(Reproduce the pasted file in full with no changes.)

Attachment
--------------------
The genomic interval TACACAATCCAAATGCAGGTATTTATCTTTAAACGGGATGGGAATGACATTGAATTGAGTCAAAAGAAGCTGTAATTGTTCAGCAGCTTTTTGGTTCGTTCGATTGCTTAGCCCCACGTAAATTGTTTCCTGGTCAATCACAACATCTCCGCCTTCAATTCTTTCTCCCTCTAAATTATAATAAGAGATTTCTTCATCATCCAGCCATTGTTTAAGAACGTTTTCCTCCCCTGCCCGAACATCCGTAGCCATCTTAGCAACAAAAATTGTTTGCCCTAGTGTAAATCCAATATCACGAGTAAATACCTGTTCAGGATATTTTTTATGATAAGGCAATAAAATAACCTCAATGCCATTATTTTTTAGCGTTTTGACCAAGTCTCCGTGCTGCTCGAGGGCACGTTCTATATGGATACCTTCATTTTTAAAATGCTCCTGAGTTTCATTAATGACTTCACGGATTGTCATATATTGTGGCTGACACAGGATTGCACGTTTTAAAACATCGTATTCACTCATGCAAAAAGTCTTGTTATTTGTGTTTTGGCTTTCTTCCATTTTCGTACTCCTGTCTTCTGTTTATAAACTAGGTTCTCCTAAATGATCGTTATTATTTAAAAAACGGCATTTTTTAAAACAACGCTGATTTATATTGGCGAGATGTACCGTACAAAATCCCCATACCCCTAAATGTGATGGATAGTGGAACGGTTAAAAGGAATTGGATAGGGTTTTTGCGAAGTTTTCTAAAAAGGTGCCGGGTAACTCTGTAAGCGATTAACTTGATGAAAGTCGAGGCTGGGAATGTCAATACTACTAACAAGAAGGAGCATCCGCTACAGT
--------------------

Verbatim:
The genomic interval TACACAATCCAAATGCAGGTATTTATCTTTAAACGGGATGGGAATGACATTGAATTGAGTCAAAAGAAGCTGTAATTGTTCAGCAGCTTTTTGGTTCGTTCGATTGCTTAGCCCCACGTAAATTGTTTCCTGGTCAATCACAACATCTCCGCCTTCAATTCTTTCTCCCTCTAAATTATAATAAGAGATTTCTTCATCATCCAGCCATTGTTTAAGAACGTTTTCCTCCCCTGCCCGAACATCCGTAGCCATCTTAGCAACAAAAATTGTTTGCCCTAGTGTAAATCCAATATCACGAGTAAATACCTGTTCAGGATATTTTTTATGATAAGGCAATAAAATAACCTCAATGCCATTATTTTTTAGCGTTTTGACCAAGTCTCCGTGCTGCTCGAGGGCACGTTCTATATGGATACCTTCATTTTTAAAATGCTCCTGAGTTTCATTAATGACTTCACGGATTGTCATATATTGTGGCTGACACAGGATTGCACGTTTTAAAACATCGTATTCACTCATGCAAAAAGTCTTGTTATTTGTGTTTTGGCTTTCTTCCATTTTCGTACTCCTGTCTTCTGTTTATAAACTAGGTTCTCCTAAATGATCGTTATTATTTAAAAAACGGCATTTTTTAAAACAACGCTGATTTATATTGGCGAGATGTACCGTACAAAATCCCCATACCCCTAAATGTGATGGATAGTGGAACGGTTAAAAGGAATTGGATAGGGTTTTTGCGAAGTTTTCTAAAAAGGTGCCGGGTAACTCTGTAAGCGATTAACTTGATGAAAGTCGAGGCTGGGAATGTCAATACTACTAACAAGAAGGAGCATCCGCTACAGT